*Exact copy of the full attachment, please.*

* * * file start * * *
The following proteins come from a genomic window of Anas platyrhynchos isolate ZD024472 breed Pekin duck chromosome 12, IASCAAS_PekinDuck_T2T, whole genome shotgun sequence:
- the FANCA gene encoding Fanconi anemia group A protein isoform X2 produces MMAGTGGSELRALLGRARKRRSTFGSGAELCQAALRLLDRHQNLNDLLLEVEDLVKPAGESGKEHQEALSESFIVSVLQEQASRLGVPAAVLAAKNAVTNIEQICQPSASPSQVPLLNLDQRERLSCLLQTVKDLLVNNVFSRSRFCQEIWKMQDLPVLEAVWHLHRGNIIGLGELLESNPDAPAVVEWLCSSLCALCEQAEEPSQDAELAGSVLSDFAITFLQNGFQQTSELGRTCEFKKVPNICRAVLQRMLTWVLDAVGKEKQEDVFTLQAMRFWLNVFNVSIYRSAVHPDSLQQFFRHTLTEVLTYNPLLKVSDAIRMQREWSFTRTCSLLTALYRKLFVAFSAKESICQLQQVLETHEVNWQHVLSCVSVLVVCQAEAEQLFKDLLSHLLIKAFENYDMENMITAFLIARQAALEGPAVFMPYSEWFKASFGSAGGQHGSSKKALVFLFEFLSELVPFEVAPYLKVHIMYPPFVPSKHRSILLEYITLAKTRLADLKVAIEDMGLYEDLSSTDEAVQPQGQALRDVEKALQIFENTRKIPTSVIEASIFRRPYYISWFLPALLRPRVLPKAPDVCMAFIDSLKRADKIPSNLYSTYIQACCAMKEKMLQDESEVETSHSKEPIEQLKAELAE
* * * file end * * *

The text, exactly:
The following proteins come from a genomic window of Anas platyrhynchos isolate ZD024472 breed Pekin duck chromosome 12, IASCAAS_PekinDuck_T2T, whole genome shotgun sequence:
- the FANCA gene encoding Fanconi anemia group A protein isoform X2 produces MMAGTGGSELRALLGRARKRRSTFGSGAELCQAALRLLDRHQNLNDLLLEVEDLVKPAGESGKEHQEALSESFIVSVLQEQASRLGVPAAVLAAKNAVTNIEQICQPSASPSQVPLLNLDQRERLSCLLQTVKDLLVNNVFSRSRFCQEIWKMQDLPVLEAVWHLHRGNIIGLGELLESNPDAPAVVEWLCSSLCALCEQAEEPSQDAELAGSVLSDFAITFLQNGFQQTSELGRTCEFKKVPNICRAVLQRMLTWVLDAVGKEKQEDVFTLQAMRFWLNVFNVSIYRSAVHPDSLQQFFRHTLTEVLTYNPLLKVSDAIRMQREWSFTRTCSLLTALYRKLFVAFSAKESICQLQQVLETHEVNWQHVLSCVSVLVVCQAEAEQLFKDLLSHLLIKAFENYDMENMITAFLIARQAALEGPAVFMPYSEWFKASFGSAGGQHGSSKKALVFLFEFLSELVPFEVAPYLKVHIMYPPFVPSKHRSILLEYITLAKTRLADLKVAIEDMGLYEDLSSTDEAVQPQGQALRDVEKALQIFENTRKIPTSVIEASIFRRPYYISWFLPALLRPRVLPKAPDVCMAFIDSLKRADKIPSNLYSTYIQACCAMKEKMLQDESEVETSHSKEPIEQLKAELAE